Bryson and Katz set out on foot from Georgia. As they walked the trail they encountered cold weather, but kept on going. Their going was tough. Along the way they stopped at rest stops, inns, and pitched their tents. They soon reached the Smokies but plodded along. Occasionally, they would meet someone on the trail, and camped with them. Later they hitched rides to reach Virginia, where the first leg of their journey ended. From here Katz departed for his apartment in Iowa, and Bryson decided to return home to New Hampshire.
As Bryson waited for Katz to join him for the second leg of the trip, he decided to walk the trail and drive his car. He therefore went to West Virginia at Harper’s Ferry. From there he ventured to Pennsylvania where he described how coal mining had transformed a city’s landscape. Bryson with his car made it to New York and New Jersey. While on the trail he commented on New York’s excellent Appalachian maps.
Later Bryson drove home to New Hampshire. After some time, he connected with Katz, who had returned for them to walk the trail in Maine. After preparations they set out on the more difficult part of the Appalachian Trail. They were confronted with towering mountain ranges, crossed creeks, and camped in the wild. For a while Katz was lost until Bryson found him. Their going was quite challenging, and they decided to call it quits, so they hitched a ride, and left for home. Bryson later calculated that he had covered about 40 percent of the trail, and that was good enough. ( )
  erwinkennythomas | Dec 28, 2022 |
Another fun book by Mr. Bryson. His language is a little salty but I laughed out loud a few times. I like how he includes science in his account now and then. His friend Katz reminds me of someone. ( )
  kslade | Dec 8, 2022 |
Showing 1-5 of 448 (next | show all)
Bryson's breezy, self-mocking tone may turn off readers who hanker for another ''Into Thin Air'' or ''Seven Years in Tibet.'' Others, however, may find themselves turning the pages with increasing amusement and anticipation as they discover that they're in the hands of a satirist of the first rank, one who writes (and walks) with Chaucerian brio.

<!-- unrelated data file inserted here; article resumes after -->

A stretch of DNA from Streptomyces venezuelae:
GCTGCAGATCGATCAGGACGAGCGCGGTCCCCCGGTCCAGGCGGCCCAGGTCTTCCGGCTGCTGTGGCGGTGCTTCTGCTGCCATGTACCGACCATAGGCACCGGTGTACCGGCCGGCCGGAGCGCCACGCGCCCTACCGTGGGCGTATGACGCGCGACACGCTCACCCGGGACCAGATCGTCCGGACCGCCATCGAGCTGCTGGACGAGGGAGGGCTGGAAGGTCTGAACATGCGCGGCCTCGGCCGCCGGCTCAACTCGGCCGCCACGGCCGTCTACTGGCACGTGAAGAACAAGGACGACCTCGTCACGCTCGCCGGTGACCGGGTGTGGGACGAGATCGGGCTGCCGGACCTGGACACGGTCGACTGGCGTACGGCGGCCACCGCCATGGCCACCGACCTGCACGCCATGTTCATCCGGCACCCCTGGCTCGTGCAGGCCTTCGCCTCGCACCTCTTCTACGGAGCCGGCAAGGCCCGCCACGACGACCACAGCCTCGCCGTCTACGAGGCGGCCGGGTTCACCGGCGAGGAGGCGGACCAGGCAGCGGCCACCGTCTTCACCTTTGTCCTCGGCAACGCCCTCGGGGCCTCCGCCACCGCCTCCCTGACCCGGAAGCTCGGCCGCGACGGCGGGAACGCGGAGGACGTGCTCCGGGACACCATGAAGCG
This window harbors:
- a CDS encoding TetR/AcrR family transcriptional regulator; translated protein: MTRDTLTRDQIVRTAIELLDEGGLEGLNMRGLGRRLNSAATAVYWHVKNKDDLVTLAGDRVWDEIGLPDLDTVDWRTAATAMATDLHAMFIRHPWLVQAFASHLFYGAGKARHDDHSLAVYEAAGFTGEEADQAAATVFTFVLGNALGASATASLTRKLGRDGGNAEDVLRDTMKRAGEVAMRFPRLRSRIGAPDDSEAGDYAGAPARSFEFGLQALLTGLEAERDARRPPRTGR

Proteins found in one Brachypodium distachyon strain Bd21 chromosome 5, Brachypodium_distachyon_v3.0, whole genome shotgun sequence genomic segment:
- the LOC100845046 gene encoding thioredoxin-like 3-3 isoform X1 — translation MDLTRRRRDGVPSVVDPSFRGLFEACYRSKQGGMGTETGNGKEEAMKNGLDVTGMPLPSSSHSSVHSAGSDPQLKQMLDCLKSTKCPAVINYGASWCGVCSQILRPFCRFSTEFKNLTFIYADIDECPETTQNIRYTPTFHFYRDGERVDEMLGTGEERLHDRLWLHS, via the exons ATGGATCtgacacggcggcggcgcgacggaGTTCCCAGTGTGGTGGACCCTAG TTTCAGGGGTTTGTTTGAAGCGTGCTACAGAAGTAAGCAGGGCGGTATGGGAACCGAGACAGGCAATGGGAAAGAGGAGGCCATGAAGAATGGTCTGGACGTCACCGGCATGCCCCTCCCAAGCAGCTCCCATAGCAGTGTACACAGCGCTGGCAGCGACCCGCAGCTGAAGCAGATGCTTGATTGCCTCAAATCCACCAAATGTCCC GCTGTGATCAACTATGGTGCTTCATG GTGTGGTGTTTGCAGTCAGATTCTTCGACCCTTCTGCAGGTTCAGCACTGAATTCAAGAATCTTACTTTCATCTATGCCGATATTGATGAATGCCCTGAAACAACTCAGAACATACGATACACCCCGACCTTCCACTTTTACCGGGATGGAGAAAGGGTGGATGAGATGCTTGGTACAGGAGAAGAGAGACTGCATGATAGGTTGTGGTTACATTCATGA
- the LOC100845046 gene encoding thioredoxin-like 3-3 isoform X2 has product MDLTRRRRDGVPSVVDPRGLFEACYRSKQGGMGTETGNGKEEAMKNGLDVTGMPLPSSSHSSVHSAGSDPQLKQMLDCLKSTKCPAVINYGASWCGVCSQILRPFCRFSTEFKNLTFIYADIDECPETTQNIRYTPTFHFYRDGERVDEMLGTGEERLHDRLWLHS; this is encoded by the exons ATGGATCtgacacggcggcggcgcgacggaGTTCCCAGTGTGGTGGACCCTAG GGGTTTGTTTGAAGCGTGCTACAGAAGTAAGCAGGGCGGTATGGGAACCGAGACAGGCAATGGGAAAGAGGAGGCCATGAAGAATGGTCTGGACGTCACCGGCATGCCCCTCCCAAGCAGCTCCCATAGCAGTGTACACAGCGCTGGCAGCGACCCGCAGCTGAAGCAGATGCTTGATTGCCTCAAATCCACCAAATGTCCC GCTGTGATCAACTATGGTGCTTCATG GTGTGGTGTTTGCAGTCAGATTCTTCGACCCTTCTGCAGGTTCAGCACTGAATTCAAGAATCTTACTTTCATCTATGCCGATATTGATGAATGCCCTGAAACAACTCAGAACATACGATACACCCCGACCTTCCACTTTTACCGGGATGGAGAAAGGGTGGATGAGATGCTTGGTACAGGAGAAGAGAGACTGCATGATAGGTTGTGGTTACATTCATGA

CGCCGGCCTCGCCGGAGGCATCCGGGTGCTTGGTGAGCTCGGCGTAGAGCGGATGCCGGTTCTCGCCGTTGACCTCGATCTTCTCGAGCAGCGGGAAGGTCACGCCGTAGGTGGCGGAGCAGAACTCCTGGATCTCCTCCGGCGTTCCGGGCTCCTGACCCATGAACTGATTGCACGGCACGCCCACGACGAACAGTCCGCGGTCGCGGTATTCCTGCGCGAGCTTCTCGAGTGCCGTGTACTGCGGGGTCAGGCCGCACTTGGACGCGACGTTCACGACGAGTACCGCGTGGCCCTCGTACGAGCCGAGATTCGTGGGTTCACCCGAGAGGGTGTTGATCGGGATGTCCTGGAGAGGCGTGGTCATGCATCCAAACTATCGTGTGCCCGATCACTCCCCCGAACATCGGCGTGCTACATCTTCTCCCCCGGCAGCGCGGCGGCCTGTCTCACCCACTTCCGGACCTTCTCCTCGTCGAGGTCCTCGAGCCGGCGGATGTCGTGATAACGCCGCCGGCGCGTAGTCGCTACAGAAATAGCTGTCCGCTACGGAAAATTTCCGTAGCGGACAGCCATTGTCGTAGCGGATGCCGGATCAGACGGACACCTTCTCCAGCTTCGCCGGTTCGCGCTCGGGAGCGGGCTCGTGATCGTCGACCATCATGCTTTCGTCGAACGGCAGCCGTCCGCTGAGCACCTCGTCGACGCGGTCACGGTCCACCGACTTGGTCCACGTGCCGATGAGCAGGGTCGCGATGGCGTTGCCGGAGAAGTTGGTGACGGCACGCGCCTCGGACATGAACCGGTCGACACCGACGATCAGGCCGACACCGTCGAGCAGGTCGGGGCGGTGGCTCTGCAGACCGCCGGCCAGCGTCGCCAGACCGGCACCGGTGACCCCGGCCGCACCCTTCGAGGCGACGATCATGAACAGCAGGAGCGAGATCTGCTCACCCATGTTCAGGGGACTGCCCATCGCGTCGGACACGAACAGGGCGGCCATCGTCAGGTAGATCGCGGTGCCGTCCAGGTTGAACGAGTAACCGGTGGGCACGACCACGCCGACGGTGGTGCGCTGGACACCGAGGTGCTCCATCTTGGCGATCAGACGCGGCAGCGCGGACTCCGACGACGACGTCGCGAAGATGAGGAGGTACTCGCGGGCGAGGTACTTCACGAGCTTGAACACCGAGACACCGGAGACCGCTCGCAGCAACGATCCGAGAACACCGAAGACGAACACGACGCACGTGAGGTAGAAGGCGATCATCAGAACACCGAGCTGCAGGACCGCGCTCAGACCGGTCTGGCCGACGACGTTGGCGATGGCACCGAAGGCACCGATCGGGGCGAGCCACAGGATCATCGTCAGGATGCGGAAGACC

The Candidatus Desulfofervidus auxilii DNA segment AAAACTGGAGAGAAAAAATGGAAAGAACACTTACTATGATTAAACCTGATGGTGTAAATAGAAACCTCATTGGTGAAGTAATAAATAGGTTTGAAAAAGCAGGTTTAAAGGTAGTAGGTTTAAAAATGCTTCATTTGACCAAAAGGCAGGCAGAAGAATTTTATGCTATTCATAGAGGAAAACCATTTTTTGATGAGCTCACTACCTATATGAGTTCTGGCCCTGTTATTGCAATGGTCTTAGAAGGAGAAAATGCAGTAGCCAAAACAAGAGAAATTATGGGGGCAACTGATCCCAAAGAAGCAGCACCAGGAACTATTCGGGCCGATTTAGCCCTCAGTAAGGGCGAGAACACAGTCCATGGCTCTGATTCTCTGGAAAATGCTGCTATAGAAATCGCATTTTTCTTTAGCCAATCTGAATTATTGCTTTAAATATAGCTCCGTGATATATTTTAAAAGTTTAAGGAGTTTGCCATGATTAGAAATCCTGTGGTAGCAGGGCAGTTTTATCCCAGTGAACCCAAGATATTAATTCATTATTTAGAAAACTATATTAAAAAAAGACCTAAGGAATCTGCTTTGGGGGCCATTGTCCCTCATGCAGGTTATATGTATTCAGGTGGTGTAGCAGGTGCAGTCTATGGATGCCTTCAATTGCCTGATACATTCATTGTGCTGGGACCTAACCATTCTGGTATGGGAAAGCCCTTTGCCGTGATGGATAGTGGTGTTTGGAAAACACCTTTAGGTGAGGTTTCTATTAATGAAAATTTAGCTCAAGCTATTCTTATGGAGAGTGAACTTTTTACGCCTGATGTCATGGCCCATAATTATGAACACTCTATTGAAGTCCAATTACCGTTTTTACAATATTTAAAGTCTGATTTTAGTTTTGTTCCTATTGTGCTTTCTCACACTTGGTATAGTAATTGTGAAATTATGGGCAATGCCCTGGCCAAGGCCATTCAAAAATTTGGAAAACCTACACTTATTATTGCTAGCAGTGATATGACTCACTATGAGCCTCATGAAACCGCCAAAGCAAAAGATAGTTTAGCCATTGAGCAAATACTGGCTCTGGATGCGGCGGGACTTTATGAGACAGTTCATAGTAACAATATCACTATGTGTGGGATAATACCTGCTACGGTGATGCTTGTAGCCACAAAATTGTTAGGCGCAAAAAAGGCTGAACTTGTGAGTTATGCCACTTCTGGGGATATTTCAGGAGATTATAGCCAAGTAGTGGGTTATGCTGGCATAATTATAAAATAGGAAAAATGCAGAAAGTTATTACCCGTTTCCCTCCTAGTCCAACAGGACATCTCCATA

[Bryson] was often exhausted, his ''brain like a balloon tethered with string, accompanying but not actually part of the body below.'' The reader, by contrast, is rarely anything but exhilarated. And you don't have to take a step.

» Add other authors (13 possible)

Author nameRoleType of authorWork?Status
Bryson, Billprimary authorall editionsconfirmed
Chaunac, KarineTraductionsecondary authorsome editionsconfirmed
Cook, DavidIllustratorsecondary authorsome editionsconfirmed
Goddijn, ServaasTranslatorsecondary authorsome editionsconfirmed
Roberts, WilliamNarratorsecondary authorsome editionsconfirmed
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To Katz,
of course.
First words
Not long after I moved with my family to a small town in New Hampshire I happened upon a path that vanished into a wood on the edge of town.
But always the wandering trail ran on.
“You all right?” I said. “Oh, peachy,” he replied. “Just peachy. I don’t know why they couldn’t have put some crocodiles in here and made a real adventure of it.”
The book to which I refer is Bear Attacks: Their Causes and Avoidance by a Canadian academic named Stephen Herrero. If this is not the last word on the subject, the I really, really, really do not wish to hear the last word. [Chapter 2]
Black bears rarely attack. But here's the thing. Sometimes they do. All bears are agile, cunning, and immensely strong, and they are always hungry. If they want to kill you and eat you, they can, and pretty much whenever they want. That doesn't happen often, but -- and here is the absolutely salient point -- once would be enough. [Chapter 2]
I wanted very much to be calmed by these assurances but could never quite manage the necessary leap of faith. After noting that just 500 people were attacked and hurt by black bears between 1960 and 1980 -- twenty-five attacks from a resident population of at least half a million bears -- Herrero adds that most of these injuries were not severe. "The typical black bear-inflicted injury," he writes blandly, "is minor and usually involves only a few scratches or light bites." Pardon me, but what exactly is a light bite? Are we talking a playful wrestle and gummy nips? I think not. And is 500 certified attacks really such a modest number, considering how few people go into the North American woods? And how foolish must one be to be reassured by the information that no bear has killed a human being in Vermont or New Hampshire in 200 years? That's not because the bears have signed a treaty, you know. There's nothing to say they won't start a modest rampage tomorrow. [Chapter 2]
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ISBNs 0552152153 (or 978055152150) and 0553455923 (or 9780553455922) refer to abridged versions. Please do not combine those with this, the record for unabridged works.
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Traces the author's adventurous trek along the Appalachian Trail past its natural pleasures, human eccentrics, and offbeat comforts.